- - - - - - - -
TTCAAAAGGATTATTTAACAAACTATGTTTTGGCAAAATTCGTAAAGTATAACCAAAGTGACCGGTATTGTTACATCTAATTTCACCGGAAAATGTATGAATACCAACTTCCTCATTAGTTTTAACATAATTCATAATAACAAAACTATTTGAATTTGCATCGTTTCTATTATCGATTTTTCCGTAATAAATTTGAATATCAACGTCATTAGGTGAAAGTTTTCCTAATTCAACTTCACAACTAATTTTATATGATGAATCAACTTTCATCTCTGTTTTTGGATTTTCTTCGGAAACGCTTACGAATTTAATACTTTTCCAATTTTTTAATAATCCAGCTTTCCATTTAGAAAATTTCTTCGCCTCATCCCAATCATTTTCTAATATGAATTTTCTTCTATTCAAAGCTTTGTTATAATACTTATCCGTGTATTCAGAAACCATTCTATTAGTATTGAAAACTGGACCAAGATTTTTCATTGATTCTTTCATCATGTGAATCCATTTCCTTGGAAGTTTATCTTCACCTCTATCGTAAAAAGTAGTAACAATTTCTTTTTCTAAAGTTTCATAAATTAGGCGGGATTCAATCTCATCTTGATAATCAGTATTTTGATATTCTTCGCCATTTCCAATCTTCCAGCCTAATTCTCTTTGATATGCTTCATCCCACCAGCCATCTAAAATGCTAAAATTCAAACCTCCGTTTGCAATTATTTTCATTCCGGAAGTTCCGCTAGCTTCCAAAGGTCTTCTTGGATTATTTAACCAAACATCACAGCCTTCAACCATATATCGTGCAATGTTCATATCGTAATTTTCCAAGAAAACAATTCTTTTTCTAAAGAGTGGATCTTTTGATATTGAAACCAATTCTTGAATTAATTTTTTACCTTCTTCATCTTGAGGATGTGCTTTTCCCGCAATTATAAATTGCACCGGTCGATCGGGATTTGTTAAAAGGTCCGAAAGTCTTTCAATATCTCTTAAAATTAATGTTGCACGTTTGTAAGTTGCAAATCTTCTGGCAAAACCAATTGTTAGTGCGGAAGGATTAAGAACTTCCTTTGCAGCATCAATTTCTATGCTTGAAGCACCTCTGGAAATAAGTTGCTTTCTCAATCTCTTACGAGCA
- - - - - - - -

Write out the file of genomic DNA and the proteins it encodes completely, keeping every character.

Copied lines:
TTCAAAAGGATTATTTAACAAACTATGTTTTGGCAAAATTCGTAAAGTATAACCAAAGTGACCGGTATTGTTACATCTAATTTCACCGGAAAATGTATGAATACCAACTTCCTCATTAGTTTTAACATAATTCATAATAACAAAACTATTTGAATTTGCATCGTTTCTATTATCGATTTTTCCGTAATAAATTTGAATATCAACGTCATTAGGTGAAAGTTTTCCTAATTCAACTTCACAACTAATTTTATATGATGAATCAACTTTCATCTCTGTTTTTGGATTTTCTTCGGAAACGCTTACGAATTTAATACTTTTCCAATTTTTTAATAATCCAGCTTTCCATTTAGAAAATTTCTTCGCCTCATCCCAATCATTTTCTAATATGAATTTTCTTCTATTCAAAGCTTTGTTATAATACTTATCCGTGTATTCAGAAACCATTCTATTAGTATTGAAAACTGGACCAAGATTTTTCATTGATTCTTTCATCATGTGAATCCATTTCCTTGGAAGTTTATCTTCACCTCTATCGTAAAAAGTAGTAACAATTTCTTTTTCTAAAGTTTCATAAATTAGGCGGGATTCAATCTCATCTTGATAATCAGTATTTTGATATTCTTCGCCATTTCCAATCTTCCAGCCTAATTCTCTTTGATATGCTTCATCCCACCAGCCATCTAAAATGCTAAAATTCAAACCTCCGTTTGCAATTATTTTCATTCCGGAAGTTCCGCTAGCTTCCAAAGGTCTTCTTGGATTATTTAACCAAACATCACAGCCTTCAACCATATATCGTGCAATGTTCATATCGTAATTTTCCAAGAAAACAATTCTTTTTCTAAAGAGTGGATCTTTTGATATTGAAACCAATTCTTGAATTAATTTTTTACCTTCTTCATCTTGAGGATGTGCTTTTCCCGCAATTATAAATTGCACCGGTCGATCGGGATTTGTTAAAAGGTCCGAAAGTCTTTCAATATCTCTTAAAATTAATGTTGCACGTTTGTAAGTTGCAAATCTTCTGGCAAAACCAATTGTTAGTGCGGAAGGATTAAGAACTTCCTTTGCAGCATCAATTTCTATGCTTGAAGCACCTCTGGAAATAAGTTGCTTTCTCAATCTCTTACGAGCA